How Texas Roadhouse Is Making Payment More Convenient

This week, another example of the long-term changes the pandemic has brought to the restaurant industry emerged. As Restaurant Business relays, Texas Roadhouse publicly announced their new payment system on Thursday. They call it — wait for it — Roadhouse Pay.

Looking beyond the branded name, the idea is to leave a tablet at each table so that people can pay when they're ready. 20 restaurants have been testing the new system, and customers appear to like it. Tips for service workers, which have been reportedly declining lately, are higher. And, perhaps most importantly for the business, the turnaround between tables is quicker because there is less back and forth required for payment.

By summer's end, Roadhouse Pay should be available at 400 Texas Roadhouse locations.

According to a press release by Ziosk, the company behind the new payment system, the use of Roadhouse Pay has already reached over 80% of customers, with some locations seeing over 90% of customers opt for this new payment method. 

Some restaurants are becoming even more digital

The shift to digital ordering, paying, and more reflects a change hastened by the pandemic.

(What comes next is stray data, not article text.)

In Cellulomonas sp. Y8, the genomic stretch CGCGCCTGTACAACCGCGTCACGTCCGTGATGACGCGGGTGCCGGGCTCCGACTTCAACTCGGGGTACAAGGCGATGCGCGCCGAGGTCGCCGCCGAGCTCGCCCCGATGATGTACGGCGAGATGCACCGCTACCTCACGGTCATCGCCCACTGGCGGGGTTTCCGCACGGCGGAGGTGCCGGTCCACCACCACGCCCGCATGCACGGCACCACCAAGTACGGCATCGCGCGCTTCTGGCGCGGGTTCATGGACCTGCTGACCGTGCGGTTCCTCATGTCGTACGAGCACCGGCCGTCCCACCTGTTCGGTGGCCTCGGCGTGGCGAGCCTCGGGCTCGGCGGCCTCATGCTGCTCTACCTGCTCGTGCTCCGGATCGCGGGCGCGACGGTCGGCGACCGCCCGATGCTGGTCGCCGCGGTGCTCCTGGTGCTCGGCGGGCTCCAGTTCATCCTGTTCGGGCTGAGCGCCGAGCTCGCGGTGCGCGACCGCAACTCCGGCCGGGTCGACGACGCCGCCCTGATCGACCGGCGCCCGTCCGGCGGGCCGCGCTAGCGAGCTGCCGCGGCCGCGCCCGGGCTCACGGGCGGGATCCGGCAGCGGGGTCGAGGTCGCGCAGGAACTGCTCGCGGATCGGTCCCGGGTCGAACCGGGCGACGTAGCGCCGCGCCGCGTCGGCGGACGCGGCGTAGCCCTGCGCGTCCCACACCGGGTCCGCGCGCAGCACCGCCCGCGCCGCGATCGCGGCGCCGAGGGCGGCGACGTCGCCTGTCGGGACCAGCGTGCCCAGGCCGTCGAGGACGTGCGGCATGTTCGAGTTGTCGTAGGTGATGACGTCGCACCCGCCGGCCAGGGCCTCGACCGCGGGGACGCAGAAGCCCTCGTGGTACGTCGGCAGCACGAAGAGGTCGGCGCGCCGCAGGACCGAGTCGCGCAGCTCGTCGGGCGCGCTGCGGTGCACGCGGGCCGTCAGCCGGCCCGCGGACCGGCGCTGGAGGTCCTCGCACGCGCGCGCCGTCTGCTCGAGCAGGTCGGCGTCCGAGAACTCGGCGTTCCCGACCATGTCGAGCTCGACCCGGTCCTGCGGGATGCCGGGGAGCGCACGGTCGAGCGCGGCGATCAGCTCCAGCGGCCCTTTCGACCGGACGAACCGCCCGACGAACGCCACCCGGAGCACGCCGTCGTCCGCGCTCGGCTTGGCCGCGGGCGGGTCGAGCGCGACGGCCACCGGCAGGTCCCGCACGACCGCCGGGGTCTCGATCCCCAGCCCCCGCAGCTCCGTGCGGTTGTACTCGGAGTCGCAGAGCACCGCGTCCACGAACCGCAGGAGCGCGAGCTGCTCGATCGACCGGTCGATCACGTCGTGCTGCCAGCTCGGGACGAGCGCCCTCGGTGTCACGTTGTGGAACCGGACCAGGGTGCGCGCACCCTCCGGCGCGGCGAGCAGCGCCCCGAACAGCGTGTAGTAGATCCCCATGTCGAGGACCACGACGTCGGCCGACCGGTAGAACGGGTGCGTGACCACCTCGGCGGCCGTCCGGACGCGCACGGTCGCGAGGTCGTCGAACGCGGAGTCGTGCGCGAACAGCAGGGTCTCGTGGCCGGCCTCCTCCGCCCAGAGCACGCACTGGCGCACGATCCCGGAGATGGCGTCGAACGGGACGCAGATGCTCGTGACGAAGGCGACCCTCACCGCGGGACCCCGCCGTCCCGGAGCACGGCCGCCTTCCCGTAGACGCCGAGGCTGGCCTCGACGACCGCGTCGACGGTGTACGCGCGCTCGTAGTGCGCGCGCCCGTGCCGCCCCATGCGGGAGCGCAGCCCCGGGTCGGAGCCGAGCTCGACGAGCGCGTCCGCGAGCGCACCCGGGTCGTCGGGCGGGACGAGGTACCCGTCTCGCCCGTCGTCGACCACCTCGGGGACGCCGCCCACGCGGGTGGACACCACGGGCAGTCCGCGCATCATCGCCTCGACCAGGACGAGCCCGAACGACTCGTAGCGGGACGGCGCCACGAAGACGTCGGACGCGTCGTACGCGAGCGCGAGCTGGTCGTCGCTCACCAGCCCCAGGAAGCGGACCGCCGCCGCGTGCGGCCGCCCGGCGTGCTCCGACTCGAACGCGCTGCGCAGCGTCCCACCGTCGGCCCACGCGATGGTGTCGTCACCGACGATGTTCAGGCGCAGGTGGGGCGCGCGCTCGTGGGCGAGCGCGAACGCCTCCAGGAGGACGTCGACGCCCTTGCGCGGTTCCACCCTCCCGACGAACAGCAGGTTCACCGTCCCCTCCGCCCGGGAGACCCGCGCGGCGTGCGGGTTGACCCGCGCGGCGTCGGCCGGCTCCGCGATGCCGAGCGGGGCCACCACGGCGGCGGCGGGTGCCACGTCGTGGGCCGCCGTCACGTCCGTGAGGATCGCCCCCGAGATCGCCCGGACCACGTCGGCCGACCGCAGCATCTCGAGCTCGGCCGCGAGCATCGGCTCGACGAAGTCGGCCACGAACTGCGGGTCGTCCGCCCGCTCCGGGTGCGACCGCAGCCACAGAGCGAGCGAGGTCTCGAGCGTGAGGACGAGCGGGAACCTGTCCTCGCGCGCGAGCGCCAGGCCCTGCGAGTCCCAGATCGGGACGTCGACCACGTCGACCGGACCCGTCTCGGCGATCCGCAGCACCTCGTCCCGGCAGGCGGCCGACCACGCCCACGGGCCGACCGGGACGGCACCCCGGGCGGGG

However, Texas Roadhouse could go even further with this development. Hernan Mujica, Texas Roadhouse's chief information officer, told Restaurant Business that the technology used for Roadhouse Pay could remove the need for servers to take orders entirely. Currently the company is not interested in losing that hospitable aspect of the hospitality business. But Mujica was open to the idea that one day customers may be able to order appetizers sans human interaction.

This would happen with the help of a kind of "kitchen display board," which Hospitality Insights expects to be a major industry trend in 2022. These boards could keep track of inventory and customers' dietary restrictions without the potential for error inherent in trying to convey information from customer to server to bustling kitchen.

On a more extreme end of this, Business Insider reported in February that Wingstop had designed a new restaurant without a dining area or servers. It has fully digitized its business model. Of course, Texas Roadhouse is unlikely to go that far, but the reduction of server presence is certainly a shift towards this high-tech industry trend.